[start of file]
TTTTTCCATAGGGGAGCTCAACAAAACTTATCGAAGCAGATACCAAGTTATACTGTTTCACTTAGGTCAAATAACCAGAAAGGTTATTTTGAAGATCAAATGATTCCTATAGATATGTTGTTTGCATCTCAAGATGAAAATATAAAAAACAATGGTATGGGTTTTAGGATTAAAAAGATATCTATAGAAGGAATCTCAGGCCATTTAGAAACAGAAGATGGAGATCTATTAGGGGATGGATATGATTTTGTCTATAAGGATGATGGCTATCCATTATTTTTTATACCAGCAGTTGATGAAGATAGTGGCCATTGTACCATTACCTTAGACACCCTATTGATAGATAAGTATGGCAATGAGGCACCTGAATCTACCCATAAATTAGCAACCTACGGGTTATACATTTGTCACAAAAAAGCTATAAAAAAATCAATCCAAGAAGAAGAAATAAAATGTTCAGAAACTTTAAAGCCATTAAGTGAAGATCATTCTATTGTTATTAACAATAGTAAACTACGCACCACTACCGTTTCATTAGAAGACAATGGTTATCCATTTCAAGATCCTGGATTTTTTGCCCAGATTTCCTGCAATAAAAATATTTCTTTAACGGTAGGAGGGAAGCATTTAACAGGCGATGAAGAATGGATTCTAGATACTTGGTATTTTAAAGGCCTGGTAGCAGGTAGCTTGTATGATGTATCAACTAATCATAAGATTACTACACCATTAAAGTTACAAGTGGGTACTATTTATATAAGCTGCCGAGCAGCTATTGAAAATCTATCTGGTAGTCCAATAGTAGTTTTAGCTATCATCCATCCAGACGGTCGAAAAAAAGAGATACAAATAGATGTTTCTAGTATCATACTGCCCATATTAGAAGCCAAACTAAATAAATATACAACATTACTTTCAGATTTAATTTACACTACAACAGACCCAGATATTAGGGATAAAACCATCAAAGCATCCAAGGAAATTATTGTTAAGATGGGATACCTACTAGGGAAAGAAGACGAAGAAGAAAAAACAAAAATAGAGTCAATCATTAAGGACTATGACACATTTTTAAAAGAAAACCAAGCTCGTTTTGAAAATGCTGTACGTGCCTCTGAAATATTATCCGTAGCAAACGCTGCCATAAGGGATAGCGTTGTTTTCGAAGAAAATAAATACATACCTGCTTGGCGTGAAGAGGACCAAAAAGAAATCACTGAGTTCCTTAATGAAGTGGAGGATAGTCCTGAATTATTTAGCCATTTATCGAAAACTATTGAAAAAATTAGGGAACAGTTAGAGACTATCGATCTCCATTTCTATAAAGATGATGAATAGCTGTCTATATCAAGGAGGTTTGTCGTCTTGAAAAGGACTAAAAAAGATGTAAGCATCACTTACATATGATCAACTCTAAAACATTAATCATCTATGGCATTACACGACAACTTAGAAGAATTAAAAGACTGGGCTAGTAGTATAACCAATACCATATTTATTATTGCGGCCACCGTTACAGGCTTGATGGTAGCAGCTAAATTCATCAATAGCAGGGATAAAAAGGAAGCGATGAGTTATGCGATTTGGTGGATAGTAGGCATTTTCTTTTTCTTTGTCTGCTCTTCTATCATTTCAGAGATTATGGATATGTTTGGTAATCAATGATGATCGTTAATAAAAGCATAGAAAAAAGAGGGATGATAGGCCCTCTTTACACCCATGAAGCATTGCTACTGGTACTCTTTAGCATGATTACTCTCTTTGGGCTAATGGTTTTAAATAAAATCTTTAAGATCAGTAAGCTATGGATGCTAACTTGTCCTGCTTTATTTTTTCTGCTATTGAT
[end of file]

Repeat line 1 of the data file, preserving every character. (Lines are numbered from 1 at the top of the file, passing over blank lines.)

TTTTTCCATAGGGGAGCTCAACAAAACTTATCGAAGCAGATACCAAGTTATACTGTTTCACTTAGGTCAAATAACCAGAAAGGTTATTTTGAAGATCAAATGATTCCTATAGATATGTTGTTTGCATCTCAAGATGAAAATATAAAAAACAATGGTATGGGTTTTAGGATTAAAAAGATATCTATAGAAGGAATCTCAGGCCATTTAGAAACAGAAGATGGAGATCTATTAGGGGATGGATATGATTTTGTCTATAAGGATGATGGCTATCCATTATTTTTTATACCAGCAGTTGATGAAGATAGTGGCCATTGTACCATTACCTTAGACACCCTATTGATAGATAAGTATGGCAATGAGGCACCTGAATCTACCCATAAATTAGCAACCTACGGGTTATACATTTGTCACAAAAAAGCTATAAAAAAATCAATCCAAGAAGAAGAAATAAAATGTTCAGAAACTTTAAAGCCATTAAGTGAAGATCATTCTATTGTTATTAACAATAGTAAACTACGCACCACTACCGTTTCATTAGAAGACAATGGTTATCCATTTCAAGATCCTGGATTTTTTGCCCAGATTTCCTGCAATAAAAATATTTCTTTAACGGTAGGAGGGAAGCATTTAACAGGCGATGAAGAATGGATTCTAGATACTTGGTATTTTAAAGGCCTGGTAGCAGGTAGCTTGTATGATGTATCAACTAATCATAAGATTACTACACCATTAAAGTTACAAGTGGGTACTATTTATATAAGCTGCCGAGCAGCTATTGAAAATCTATCTGGTAGTCCAATAGTAGTTTTAGCTATCATCCATCCAGACGGTCGAAAAAAAGAGATACAAATAGATGTTTCTAGTATCATACTGCCCATATTAGAAGCCAAACTAAATAAATATACAACATTACTTTCAGATTTAATTTACACTACAACAGACCCAGATATTAGGGATAAAACCATCAAAGCATCCAAGGAAATTATTGTTAAGATGGGATACCTACTAGGGAAAGAAGACGAAGAAGAAAAAACAAAAATAGAGTCAATCATTAAGGACTATGACACATTTTTAAAAGAAAACCAAGCTCGTTTTGAAAATGCTGTACGTGCCTCTGAAATATTATCCGTAGCAAACGCTGCCATAAGGGATAGCGTTGTTTTCGAAGAAAATAAATACATACCTGCTTGGCGTGAAGAGGACCAAAAAGAAATCACTGAGTTCCTTAATGAAGTGGAGGATAGTCCTGAATTATTTAGCCATTTATCGAAAACTATTGAAAAAATTAGGGAACAGTTAGAGACTATCGATCTCCATTTCTATAAAGATGATGAATAGCTGTCTATATCAAGGAGGTTTGTCGTCTTGAAAAGGACTAAAAAAGATGTAAGCATCACTTACATATGATCAACTCTAAAACATTAATCATCTATGGCATTACACGACAACTTAGAAGAATTAAAAGACTGGGCTAGTAGTATAACCAATACCATATTTATTATTGCGGCCACCGTTACAGGCTTGATGGTAGCAGCTAAATTCATCAATAGCAGGGATAAAAAGGAAGCGATGAGTTATGCGATTTGGTGGATAGTAGGCATTTTCTTTTTCTTTGTCTGCTCTTCTATCATTTCAGAGATTATGGATATGTTTGGTAATCAATGATGATCGTTAATAAAAGCATAGAAAAAAGAGGGATGATAGGCCCTCTTTACACCCATGAAGCATTGCTACTGGTACTCTTTAGCATGATTACTCTCTTTGGGCTAATGGTTTTAAATAAAATCTTTAAGATCAGTAAGCTATGGATGCTAACTTGTCCTGCTTTATTTTTTCTGCTATTGAT